And so I am released from my Solar tethers. From this point the world is my oyster although in this case it should read either worlds or eventually galaxy. For I am Voyager two, a small but very significant part of mankind’s plan for an answer to the second most fundamental question. For forty-five years I have been exploring and reporting on the furthest reaches of our close solar system but now I am finally released from programmed paths and orbits. My debt is paid and my solo quest begins. Wish me luck.
Category Archives: History
The sun rises once more
but now breeds understanding
first dawn of mankind
Colleen’s 2019 Weekly #Tanka Tuesday #Poetry Challenge No. 151 #SynonymsOnly Dig & grave ~Time is no healer
On sombre faces
tears plough lines on blackened cheeks
coffins fill the thoughts.
Echoes of playground laughter
in the minds of Aberfan
Mournful, I stood observing the once ornate merchant’s houses that looked out over the empty, deserted wharves, My sense of nostalgia rising as I remembered the times before, when with each rising tide the hustle and bustle would begin. The rasping breath of steam-powered cranes as they swung the heavy bales from ship to shore. The grunts of heaving stevedores manhandling the trucks, each piled high with sacks and bale, to the gaping wooden, warehouse doors. The squeal of the pulleys calling the unwary to the hooks plummeting to the ground, hungrily anticipating the next profit-making mouthful to be hoisted.
Colleen’s 2019 Weekly #Tanka Tuesday #Poetry Challenge No. 145 #PhotoPrompt ~Future flotilla #Cinquain
Picture by Susan Cipriano on Pixabay.
see these future vessels,
fine crafted, seasoned, wooden walls
On a visit to the local museum of antiquities today I passed by a glass casket and I heard the figure inside sing,
For me no stone at head or feet,
Buried ‘neath the sodden peat,
Full three times I died, at the hands
of former dwellers in this land,
messenger to the gods my fate,
my kinsmen’s problems to relate
our hunting failures, weather woes
humiliation by our foes,
my message to our Gods was clear
but they pretended not to hear,
With wrists behind me tightly bound,
A cord around my neck was wound,
a rock against my temple dashed
then with a knife, throat crudely slashed
my patriotic chore now done
in Eden’s glade my spirit runs,
though from the earth my body raised
my final bed a tomb full-glazed,
and as I lie in endless slumber
my name forgotten, now just a number.
In humble awe, we
gaze upon the sacred stones,
where Saints found solace.
Tornado smiled. The feel of the leather harness on his shoulders again. Although he enjoyed standing in his stall while the men and women breathed strange, soothing sounds into his ear whilst scratching his nose and the top of his head, this was what he enjoyed. He heard a familiar shout and holding his head high, leant forward until his shoulders felt the familiar weight. He strained, eager to pull his load. He could hear the rattle of the chains and instinctively knew it was one of the newly felled trees he would be taking down to the mill. An easy job he thought. This would not make his shoulders sore. He heard his shoes ring on the smooth tarmac as he ambled down the road, not realising or caring that he left a trail of broken side shoots and twigs behind as he made his way to the sawmill.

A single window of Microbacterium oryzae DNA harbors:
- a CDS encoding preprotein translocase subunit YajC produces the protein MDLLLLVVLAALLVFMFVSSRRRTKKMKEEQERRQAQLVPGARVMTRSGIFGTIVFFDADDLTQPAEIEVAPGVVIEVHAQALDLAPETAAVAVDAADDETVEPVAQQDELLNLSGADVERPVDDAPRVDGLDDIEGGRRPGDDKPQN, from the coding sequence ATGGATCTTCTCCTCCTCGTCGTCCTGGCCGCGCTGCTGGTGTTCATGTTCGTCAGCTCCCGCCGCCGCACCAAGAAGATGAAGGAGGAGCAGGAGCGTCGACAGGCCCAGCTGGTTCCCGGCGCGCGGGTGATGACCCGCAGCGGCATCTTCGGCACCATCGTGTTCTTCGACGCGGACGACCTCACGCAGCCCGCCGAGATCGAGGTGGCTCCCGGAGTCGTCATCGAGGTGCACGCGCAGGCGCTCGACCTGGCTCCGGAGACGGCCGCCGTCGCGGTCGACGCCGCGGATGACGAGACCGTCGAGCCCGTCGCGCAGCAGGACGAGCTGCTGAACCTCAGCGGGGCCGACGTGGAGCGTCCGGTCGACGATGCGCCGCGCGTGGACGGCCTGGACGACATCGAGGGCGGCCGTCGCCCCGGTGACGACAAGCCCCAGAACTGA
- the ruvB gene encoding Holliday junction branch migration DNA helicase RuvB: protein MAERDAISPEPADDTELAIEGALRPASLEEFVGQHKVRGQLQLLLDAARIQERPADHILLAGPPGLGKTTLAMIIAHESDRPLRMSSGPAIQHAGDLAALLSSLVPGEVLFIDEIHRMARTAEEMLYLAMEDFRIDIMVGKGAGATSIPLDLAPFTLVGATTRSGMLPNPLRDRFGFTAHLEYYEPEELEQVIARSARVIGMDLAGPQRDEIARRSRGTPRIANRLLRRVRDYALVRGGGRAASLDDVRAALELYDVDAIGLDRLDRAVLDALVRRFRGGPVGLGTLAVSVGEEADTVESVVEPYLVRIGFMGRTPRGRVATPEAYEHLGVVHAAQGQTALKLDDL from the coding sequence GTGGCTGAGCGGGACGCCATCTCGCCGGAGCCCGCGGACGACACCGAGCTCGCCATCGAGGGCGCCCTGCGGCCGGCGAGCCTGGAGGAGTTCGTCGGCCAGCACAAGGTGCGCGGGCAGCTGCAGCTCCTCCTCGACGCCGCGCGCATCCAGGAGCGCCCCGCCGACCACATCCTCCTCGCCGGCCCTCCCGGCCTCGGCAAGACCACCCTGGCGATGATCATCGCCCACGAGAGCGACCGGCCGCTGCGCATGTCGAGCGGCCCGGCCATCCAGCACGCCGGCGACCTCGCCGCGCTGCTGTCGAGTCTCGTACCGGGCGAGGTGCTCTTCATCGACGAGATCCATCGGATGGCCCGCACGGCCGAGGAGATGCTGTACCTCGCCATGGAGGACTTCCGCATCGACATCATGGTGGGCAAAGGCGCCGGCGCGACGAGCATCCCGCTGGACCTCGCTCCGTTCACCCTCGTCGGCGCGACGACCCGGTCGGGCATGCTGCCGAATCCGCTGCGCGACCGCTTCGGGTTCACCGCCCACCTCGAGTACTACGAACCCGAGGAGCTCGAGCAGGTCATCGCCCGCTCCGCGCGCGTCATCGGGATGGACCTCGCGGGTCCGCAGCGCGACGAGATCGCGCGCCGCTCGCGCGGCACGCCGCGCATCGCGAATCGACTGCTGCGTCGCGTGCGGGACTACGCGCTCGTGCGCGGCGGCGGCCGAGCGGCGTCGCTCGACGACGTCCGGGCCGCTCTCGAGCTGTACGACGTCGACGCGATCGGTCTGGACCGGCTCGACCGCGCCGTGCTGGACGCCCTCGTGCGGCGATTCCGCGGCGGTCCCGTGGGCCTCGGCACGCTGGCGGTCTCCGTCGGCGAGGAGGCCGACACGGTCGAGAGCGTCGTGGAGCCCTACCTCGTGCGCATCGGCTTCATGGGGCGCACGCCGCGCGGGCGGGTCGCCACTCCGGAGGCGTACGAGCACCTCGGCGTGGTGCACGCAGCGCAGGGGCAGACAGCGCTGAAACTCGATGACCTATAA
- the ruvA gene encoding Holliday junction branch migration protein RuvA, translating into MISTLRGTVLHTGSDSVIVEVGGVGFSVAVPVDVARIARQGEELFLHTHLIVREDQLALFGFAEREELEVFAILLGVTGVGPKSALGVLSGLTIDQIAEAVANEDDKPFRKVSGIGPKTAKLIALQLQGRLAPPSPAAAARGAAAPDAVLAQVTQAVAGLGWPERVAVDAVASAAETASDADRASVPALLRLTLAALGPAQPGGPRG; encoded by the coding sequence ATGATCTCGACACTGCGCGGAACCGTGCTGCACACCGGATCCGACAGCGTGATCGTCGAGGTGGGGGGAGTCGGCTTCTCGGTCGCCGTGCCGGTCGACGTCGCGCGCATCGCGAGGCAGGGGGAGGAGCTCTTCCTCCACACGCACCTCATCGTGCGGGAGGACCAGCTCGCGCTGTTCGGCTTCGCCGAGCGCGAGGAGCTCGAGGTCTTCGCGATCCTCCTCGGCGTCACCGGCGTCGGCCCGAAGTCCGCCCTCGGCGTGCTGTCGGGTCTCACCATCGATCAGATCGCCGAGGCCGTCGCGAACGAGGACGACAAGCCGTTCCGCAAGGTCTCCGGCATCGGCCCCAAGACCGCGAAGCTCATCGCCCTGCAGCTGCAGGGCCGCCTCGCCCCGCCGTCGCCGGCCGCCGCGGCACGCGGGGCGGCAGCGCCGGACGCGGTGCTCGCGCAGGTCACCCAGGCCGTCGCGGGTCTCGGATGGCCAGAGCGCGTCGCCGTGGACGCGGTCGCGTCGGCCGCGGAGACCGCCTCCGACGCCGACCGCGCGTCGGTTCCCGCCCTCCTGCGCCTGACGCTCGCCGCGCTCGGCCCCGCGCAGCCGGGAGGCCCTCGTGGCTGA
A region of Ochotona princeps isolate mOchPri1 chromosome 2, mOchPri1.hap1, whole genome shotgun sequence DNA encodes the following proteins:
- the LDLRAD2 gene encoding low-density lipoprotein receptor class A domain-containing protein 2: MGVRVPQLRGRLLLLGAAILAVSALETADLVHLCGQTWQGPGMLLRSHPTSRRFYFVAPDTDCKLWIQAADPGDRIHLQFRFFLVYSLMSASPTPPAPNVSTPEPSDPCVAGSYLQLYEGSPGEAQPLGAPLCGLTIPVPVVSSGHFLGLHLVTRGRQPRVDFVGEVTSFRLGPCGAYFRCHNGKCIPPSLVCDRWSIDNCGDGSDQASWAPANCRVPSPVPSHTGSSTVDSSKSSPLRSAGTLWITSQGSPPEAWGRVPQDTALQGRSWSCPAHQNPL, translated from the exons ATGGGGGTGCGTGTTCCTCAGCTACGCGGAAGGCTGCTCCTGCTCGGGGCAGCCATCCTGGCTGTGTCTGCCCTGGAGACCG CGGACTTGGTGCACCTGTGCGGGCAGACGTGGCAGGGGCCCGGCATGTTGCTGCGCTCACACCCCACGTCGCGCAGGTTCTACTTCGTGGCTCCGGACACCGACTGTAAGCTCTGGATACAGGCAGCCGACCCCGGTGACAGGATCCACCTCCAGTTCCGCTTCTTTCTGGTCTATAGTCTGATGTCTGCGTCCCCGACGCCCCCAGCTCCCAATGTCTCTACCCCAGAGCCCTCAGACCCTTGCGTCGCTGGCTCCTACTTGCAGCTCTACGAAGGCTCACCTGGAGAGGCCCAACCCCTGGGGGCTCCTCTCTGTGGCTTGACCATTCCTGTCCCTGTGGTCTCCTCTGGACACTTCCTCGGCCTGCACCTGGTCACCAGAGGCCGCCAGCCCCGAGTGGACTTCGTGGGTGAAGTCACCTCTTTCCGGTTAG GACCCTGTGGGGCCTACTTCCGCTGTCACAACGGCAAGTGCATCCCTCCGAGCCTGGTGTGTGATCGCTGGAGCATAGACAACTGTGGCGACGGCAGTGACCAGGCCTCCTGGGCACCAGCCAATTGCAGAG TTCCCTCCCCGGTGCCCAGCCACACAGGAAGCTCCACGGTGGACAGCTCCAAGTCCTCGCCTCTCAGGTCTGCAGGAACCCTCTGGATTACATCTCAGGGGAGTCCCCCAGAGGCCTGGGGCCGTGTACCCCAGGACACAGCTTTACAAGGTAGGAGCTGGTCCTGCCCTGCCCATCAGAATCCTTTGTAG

A churchgoing girl called Geraldine
married a sailor when she was just seventeen,
while her husband was away on the sea
men would go back to her house for some tea
and make videos that were often obscene.
The 15th August 1952, a night of tragedy for a small close-knit community on the wastes of Exmoor. Still remembered by many as one of the most tragic nights in living memory. Many tales of bravery have been told mixed with tales of woe, here is one such with a most poignant climax.
Grandfather Abe sat in his chair beside the old log fire. Stubborn, obstinate, he had refused to leave with his family when they had told him the house wasn’t safe and looked likely to collapse. The rushing waters of the swollen river rising ever higher at its back door. He insisted that the river had served him all his long life and would never hurt him now, but he was wrong. He was just drifting off to sleep when the end came and only awoke when he found himself in the water, miraculously unharmed by the tumbling masonry, all that was left of his beloved cottage as it toppled backwards into the torrent.
His wife, watching from outside, where she had waited in the cold and driving rain shaking her head at his obstinacy, gasped as she saw the collapsing building, safe from her position across the road from their front garden. Fearing the worst for her husband she rushed back to what had now become the water’s edge. It was not yet completely dark and suddenly she saw a shape in the water, arms thrashing wildly. It was Abe struggling to escape the fast flowing stream. His wife cried out, “Here Abe,” and bracing herself against the railings that were previously the garden fence, leaned through and reached out her arms to him. This appeared to give him renewed strength and in two strokes he reached the railings but the effort took it’s toll. He started to roll over. With superhuman effort his wife managed to grab hold of his braces and drag him towards her till he could grab the railings himself.
With one last heave she dragged him to the lowest bar. Exhausted she leaned her arm on the top rail but with the water around her feet she over balanced and with a loud cry toppled into the water to be swept away. Her body later recovered about half a mile downstream wedged under the remains of one of the many bridges destroyed by the flood. Old Abe never recovered from the shock of losing his wife in that way. He knew that it was only because of his attitude she had lost her life and was never the same again.